UPDATE: Three canyon roads remain closed Friday morning as crews work to clear mudslides. State Route 210 in Little Cottonwood Canyon is closed with no estimate on when it may reopen, according to the KSL Traffic Center.
U.S. Highway 6 is closed from the U.S. 89 junction near Thistle to just north of Price. And the road through Payson Canyon remains closed.
Take a look... mudslides have closed several roads! I’ve got the details and alternate routes KSL 5 TV all morning pic.twitter.com/WFDjkKeT0o— HALEY SMITH (@haleysmithKSL) August 9, 2019
Also, an Amtrak train bound for California temporarily remains in Salt Lake City due to a track washout between Provo and Helper, according to a tweet from Amtrak. The track is estimated to reopen about 11:30 a.m.
SALT LAKE CITY — Flooding in the Wasatch canyons wreaked havoc Thursday evening and caused two roads to close overnight: state Route 210 in Little Cottonwood Canyon and U.S. Highway 6 near Tie Fork Road in Spanish Fork Canyon.
A flash flood warning was issued for southern Utah County until 9:45 p.m., according to National Weather Service Salt Lake City.
Due to mudslides, both directions of state Route 210 in Little Cottonwood Canyon, just west of Snowbird, shut down around 9 p.m. and Unified police said it likely wouldn’t reopen before morning.
Some people were stuck in their cars between two of several mudslides in Little Cottonwood Canyon, Unified Police Sgt. Ken Hansen said.
The first objective was to get those people out of the canyon, Hansen said.
The cell service was good in that area and no injuries were reported in the mudslides, Hansen noted.
There was a multitude of slides up the canyon, some big and some small, according to Hansen.
He also said boulders blocked some parts of the road and a few slides were as deep as about 4 feet.
Crews are working to clear multiple slides across several Utah canyons tonight. This one brought debris across Little Cottonwood Canyon this evening. Check https://t.co/36kuYY4Mei for updates on closures. At this time, crews are still trying to assess opening times. pic.twitter.com/VyL4SGolD1— Utah DOT (@UtahDOT) August 9, 2019
Police said heavy machinery was en route to clear debris from the canyon. UDOT crews were expected to work throughout the night to clear roadways, officials said.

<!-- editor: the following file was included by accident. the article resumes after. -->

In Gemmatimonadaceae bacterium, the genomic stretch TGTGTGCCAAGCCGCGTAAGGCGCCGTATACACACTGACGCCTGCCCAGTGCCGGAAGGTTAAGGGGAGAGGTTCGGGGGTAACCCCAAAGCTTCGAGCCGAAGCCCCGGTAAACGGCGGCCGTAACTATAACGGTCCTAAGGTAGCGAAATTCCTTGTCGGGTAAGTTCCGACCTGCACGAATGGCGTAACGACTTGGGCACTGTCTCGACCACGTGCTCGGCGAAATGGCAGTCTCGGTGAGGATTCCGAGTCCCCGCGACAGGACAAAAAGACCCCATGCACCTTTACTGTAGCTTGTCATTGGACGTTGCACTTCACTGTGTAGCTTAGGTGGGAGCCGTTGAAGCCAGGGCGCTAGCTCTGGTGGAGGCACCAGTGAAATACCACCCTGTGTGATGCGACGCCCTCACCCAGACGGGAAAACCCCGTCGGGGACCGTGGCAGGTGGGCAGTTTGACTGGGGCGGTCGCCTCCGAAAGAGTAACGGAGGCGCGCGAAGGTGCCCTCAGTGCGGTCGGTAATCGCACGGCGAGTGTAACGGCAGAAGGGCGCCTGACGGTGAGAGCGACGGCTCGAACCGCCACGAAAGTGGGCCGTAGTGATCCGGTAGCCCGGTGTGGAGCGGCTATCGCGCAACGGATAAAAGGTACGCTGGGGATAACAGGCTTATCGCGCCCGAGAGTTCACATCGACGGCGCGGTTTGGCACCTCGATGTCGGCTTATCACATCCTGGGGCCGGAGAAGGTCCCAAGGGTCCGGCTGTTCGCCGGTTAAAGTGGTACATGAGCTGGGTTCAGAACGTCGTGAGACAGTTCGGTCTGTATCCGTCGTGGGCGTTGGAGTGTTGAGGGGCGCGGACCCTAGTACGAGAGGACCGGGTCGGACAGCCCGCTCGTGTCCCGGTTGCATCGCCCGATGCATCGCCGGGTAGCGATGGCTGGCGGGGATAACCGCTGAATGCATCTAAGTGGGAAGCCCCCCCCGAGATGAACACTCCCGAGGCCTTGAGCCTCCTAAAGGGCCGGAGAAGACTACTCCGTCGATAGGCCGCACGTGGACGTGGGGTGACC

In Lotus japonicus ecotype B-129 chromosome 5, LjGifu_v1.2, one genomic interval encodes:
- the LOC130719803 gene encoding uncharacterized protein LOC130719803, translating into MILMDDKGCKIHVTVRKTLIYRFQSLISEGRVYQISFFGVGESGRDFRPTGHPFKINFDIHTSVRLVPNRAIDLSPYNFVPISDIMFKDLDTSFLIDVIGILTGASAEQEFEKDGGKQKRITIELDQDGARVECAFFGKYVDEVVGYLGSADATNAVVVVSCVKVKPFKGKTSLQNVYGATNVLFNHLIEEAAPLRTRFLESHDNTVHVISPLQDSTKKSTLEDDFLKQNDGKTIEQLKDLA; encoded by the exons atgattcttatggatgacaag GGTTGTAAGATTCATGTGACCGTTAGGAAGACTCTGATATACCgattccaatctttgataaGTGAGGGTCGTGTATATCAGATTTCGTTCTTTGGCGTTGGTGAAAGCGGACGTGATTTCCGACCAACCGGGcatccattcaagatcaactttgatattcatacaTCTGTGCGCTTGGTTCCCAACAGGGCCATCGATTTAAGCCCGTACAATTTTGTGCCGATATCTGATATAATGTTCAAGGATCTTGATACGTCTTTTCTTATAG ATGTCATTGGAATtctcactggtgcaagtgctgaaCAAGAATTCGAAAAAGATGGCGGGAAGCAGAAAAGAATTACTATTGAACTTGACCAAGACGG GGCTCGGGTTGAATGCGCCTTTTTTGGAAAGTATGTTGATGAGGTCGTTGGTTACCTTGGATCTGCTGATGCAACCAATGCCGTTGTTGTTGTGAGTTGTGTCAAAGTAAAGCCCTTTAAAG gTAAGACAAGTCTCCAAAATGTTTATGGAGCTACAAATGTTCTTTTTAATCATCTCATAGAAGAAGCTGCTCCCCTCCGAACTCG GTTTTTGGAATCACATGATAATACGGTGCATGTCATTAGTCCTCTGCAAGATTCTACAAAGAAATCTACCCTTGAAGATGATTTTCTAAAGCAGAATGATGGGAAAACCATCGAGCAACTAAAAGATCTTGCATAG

At least one dozen homes in Loafer Canyon were evacuated Thursday about 7:30 p.m. because of a flash flood, officials said.
No injuries were reported as of 7:35 p.m. and officials didn’t have information on property damage yet, according to Utah County Sheriff’s Sgt. Spencer Cannon.
About 100-200 people were affected by the evacuations, Cannon said.
A mudslide was reported above The Grotto about 7 miles up Payson Canyon, according to Cannon.
Utah Highway Patrol was responding to reports of a mudslide up U.S. Highway 6 near Tie Fork Road in Spanish Fork Canyon, according to Utah County Sheriff’s Office.
Due to debris and a crash, both directions west of the Tie Fork Rest Area were closed, according to Utah Department of Transportation. The road was originally expected to open at 9:12 p.m. but officials later said it would remain closed until at least noon on Friday.
Some spots of the road were covered with mud 3 to 5 feet deep, UHP officials said. Crews were also working to free five semitrucks that were stuck in mud.
As soon as conditions cleared up, UHP was going to send its helicopter to survey the area for cars stuck in debris fields, officials said.
US Hwy 89 in Birdseye at mile 304-305. Same area that flooded causing road closure on 7/26/19. As much as 1’ of rocks/mud, but traffic was alternating through. @UCSO @UTHighwayPatrol @UDOTTRAFFIC pic.twitter.com/LjriUL8WEI— Spencer Cannon (@SGTCannonPIO) August 9, 2019
U.S. Highway 89 in Birdseye — in the same area that experienced massive flooding July 26 — had about one foot of rocks and mud on the road, but traffic was still able to get through, according to Cannon.
Contributing: Mehul Asher, KSL